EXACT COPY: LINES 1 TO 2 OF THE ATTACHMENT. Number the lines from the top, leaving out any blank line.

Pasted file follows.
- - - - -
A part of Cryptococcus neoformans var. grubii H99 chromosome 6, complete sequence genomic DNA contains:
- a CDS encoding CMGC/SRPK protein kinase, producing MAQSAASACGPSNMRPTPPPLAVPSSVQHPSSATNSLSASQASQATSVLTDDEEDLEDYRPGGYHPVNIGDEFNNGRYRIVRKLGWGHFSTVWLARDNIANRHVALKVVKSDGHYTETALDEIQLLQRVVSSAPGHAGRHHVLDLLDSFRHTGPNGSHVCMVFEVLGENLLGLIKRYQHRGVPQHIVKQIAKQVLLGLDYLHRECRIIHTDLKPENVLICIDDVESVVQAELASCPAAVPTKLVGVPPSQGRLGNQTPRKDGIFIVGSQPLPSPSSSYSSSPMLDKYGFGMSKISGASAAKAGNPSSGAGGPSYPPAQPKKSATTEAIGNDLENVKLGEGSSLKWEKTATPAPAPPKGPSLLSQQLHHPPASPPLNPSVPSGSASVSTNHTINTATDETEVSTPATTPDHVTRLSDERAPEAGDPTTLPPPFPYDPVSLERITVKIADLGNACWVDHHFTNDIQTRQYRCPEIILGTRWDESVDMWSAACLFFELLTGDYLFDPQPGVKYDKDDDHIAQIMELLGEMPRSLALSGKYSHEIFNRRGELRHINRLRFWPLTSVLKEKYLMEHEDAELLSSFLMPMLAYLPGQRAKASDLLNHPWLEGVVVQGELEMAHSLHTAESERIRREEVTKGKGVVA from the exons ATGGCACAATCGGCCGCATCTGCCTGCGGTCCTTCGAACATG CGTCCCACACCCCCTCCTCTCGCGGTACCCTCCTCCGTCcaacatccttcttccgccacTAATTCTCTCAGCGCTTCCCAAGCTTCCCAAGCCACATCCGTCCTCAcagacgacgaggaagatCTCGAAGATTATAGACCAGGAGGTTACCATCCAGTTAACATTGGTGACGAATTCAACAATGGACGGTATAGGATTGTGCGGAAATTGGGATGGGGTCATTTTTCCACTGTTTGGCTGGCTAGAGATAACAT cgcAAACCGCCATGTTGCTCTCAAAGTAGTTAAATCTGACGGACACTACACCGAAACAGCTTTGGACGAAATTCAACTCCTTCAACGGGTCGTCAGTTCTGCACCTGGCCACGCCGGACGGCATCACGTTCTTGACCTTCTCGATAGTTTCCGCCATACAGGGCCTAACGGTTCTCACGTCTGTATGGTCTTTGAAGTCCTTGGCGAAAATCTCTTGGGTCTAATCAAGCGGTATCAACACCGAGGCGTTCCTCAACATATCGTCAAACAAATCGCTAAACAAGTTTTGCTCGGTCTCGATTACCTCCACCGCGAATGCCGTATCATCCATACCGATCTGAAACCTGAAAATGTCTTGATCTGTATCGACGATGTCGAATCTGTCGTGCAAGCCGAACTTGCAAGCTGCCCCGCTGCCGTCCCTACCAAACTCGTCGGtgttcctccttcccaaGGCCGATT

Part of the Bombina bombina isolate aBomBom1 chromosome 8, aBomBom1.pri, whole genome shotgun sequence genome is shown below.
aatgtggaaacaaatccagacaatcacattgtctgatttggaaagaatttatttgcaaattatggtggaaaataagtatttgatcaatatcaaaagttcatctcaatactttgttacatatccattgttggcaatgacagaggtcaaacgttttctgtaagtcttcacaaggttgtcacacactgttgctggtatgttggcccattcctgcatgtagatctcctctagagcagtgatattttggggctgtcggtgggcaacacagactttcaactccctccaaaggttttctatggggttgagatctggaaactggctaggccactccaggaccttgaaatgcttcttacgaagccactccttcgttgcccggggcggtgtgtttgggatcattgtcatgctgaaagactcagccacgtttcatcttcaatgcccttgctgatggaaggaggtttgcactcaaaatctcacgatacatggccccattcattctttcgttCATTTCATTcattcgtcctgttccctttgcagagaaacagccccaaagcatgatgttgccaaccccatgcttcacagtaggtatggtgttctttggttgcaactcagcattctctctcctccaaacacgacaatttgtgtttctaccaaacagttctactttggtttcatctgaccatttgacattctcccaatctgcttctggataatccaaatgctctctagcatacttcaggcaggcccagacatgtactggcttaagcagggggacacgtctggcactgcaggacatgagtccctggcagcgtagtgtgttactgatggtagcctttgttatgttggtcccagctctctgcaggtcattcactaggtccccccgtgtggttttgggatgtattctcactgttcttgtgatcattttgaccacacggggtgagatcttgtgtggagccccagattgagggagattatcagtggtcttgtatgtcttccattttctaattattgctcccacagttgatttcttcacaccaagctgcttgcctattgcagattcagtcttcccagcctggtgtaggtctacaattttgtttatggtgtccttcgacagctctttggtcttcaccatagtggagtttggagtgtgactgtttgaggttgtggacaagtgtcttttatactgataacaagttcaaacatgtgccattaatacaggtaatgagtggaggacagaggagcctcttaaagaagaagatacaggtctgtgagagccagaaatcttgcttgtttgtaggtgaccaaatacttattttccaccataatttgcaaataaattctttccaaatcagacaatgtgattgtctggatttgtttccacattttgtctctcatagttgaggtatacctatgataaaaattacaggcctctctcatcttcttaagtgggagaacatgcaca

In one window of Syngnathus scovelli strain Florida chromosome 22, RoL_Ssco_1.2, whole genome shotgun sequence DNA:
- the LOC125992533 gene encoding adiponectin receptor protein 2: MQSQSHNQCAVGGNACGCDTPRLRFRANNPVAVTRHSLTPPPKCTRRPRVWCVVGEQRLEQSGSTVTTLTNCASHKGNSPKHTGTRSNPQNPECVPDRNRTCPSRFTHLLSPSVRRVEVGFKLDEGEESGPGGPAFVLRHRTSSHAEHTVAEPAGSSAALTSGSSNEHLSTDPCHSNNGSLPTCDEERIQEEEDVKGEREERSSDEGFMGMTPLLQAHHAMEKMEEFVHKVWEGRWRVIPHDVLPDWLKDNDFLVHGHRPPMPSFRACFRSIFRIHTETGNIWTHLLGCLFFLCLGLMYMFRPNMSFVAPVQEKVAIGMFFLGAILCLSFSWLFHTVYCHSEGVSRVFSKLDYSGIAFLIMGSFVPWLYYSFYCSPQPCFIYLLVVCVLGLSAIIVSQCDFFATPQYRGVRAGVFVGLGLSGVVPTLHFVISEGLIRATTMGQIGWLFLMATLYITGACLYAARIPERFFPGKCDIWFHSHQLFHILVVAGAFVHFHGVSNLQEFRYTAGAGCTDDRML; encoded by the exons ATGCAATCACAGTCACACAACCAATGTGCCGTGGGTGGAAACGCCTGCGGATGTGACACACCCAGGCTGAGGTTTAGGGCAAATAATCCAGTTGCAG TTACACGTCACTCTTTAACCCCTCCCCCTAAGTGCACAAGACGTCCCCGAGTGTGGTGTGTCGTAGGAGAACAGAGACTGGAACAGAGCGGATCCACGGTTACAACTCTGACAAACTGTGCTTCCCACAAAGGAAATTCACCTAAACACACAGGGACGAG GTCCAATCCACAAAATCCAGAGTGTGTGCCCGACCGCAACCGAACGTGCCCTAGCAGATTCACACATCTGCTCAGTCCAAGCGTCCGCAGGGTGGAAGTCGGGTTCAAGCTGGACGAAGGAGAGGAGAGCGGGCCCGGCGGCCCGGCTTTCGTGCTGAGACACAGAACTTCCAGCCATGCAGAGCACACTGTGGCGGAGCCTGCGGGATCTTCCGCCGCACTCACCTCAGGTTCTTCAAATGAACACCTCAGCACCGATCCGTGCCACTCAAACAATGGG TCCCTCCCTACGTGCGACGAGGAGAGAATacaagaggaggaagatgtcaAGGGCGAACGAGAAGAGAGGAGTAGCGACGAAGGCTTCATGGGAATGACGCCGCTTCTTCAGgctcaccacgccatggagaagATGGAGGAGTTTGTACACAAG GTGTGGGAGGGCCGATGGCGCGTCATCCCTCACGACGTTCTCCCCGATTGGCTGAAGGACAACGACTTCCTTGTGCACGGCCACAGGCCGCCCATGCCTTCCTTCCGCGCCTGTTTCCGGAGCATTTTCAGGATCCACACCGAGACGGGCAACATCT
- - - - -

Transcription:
A part of Cryptococcus neoformans var. grubii H99 chromosome 6, complete sequence genomic DNA contains:
- a CDS encoding CMGC/SRPK protein kinase, producing MAQSAASACGPSNMRPTPPPLAVPSSVQHPSSATNSLSASQASQATSVLTDDEEDLEDYRPGGYHPVNIGDEFNNGRYRIVRKLGWGHFSTVWLARDNIANRHVALKVVKSDGHYTETALDEIQLLQRVVSSAPGHAGRHHVLDLLDSFRHTGPNGSHVCMVFEVLGENLLGLIKRYQHRGVPQHIVKQIAKQVLLGLDYLHRECRIIHTDLKPENVLICIDDVESVVQAELASCPAAVPTKLVGVPPSQGRLGNQTPRKDGIFIVGSQPLPSPSSSYSSSPMLDKYGFGMSKISGASAAKAGNPSSGAGGPSYPPAQPKKSATTEAIGNDLENVKLGEGSSLKWEKTATPAPAPPKGPSLLSQQLHHPPASPPLNPSVPSGSASVSTNHTINTATDETEVSTPATTPDHVTRLSDERAPEAGDPTTLPPPFPYDPVSLERITVKIADLGNACWVDHHFTNDIQTRQYRCPEIILGTRWDESVDMWSAACLFFELLTGDYLFDPQPGVKYDKDDDHIAQIMELLGEMPRSLALSGKYSHEIFNRRGELRHINRLRFWPLTSVLKEKYLMEHEDAELLSSFLMPMLAYLPGQRAKASDLLNHPWLEGVVVQGELEMAHSLHTAESERIRREEVTKGKGVVA from the exons ATGGCACAATCGGCCGCATCTGCCTGCGGTCCTTCGAACATG CGTCCCACACCCCCTCCTCTCGCGGTACCCTCCTCCGTCcaacatccttcttccgccacTAATTCTCTCAGCGCTTCCCAAGCTTCCCAAGCCACATCCGTCCTCAcagacgacgaggaagatCTCGAAGATTATAGACCAGGAGGTTACCATCCAGTTAACATTGGTGACGAATTCAACAATGGACGGTATAGGATTGTGCGGAAATTGGGATGGGGTCATTTTTCCACTGTTTGGCTGGCTAGAGATAACAT cgcAAACCGCCATGTTGCTCTCAAAGTAGTTAAATCTGACGGACACTACACCGAAACAGCTTTGGACGAAATTCAACTCCTTCAACGGGTCGTCAGTTCTGCACCTGGCCACGCCGGACGGCATCACGTTCTTGACCTTCTCGATAGTTTCCGCCATACAGGGCCTAACGGTTCTCACGTCTGTATGGTCTTTGAAGTCCTTGGCGAAAATCTCTTGGGTCTAATCAAGCGGTATCAACACCGAGGCGTTCCTCAACATATCGTCAAACAAATCGCTAAACAAGTTTTGCTCGGTCTCGATTACCTCCACCGCGAATGCCGTATCATCCATACCGATCTGAAACCTGAAAATGTCTTGATCTGTATCGACGATGTCGAATCTGTCGTGCAAGCCGAACTTGCAAGCTGCCCCGCTGCCGTCCCTACCAAACTCGTCGGtgttcctccttcccaaGGCCGATT